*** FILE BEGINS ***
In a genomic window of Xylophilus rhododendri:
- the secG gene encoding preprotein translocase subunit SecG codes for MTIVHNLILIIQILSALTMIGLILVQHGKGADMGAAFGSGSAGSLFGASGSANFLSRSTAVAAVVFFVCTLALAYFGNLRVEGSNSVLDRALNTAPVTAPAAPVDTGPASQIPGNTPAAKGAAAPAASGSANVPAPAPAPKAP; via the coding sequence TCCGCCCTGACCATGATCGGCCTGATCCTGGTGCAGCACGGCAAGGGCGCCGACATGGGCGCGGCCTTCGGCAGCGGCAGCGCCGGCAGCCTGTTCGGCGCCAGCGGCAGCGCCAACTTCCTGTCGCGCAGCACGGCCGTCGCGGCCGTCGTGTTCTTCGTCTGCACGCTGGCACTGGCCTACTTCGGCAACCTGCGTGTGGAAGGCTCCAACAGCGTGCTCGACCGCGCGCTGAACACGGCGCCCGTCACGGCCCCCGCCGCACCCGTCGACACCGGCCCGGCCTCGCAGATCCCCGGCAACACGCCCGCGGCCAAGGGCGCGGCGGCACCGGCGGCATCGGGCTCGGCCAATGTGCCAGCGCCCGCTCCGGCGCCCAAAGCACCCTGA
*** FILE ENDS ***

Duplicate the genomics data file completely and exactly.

In a genomic window of Xylophilus rhododendri:
- the secG gene encoding preprotein translocase subunit SecG codes for MTIVHNLILIIQILSALTMIGLILVQHGKGADMGAAFGSGSAGSLFGASGSANFLSRSTAVAAVVFFVCTLALAYFGNLRVEGSNSVLDRALNTAPVTAPAAPVDTGPASQIPGNTPAAKGAAAPAASGSANVPAPAPAPKAP; via the coding sequence TCCGCCCTGACCATGATCGGCCTGATCCTGGTGCAGCACGGCAAGGGCGCCGACATGGGCGCGGCCTTCGGCAGCGGCAGCGCCGGCAGCCTGTTCGGCGCCAGCGGCAGCGCCAACTTCCTGTCGCGCAGCACGGCCGTCGCGGCCGTCGTGTTCTTCGTCTGCACGCTGGCACTGGCCTACTTCGGCAACCTGCGTGTGGAAGGCTCCAACAGCGTGCTCGACCGCGCGCTGAACACGGCGCCCGTCACGGCCCCCGCCGCACCCGTCGACACCGGCCCGGCCTCGCAGATCCCCGGCAACACGCCCGCGGCCAAGGGCGCGGCGGCACCGGCGGCATCGGGCTCGGCCAATGTGCCAGCGCCCGCTCCGGCGCCCAAAGCACCCTGA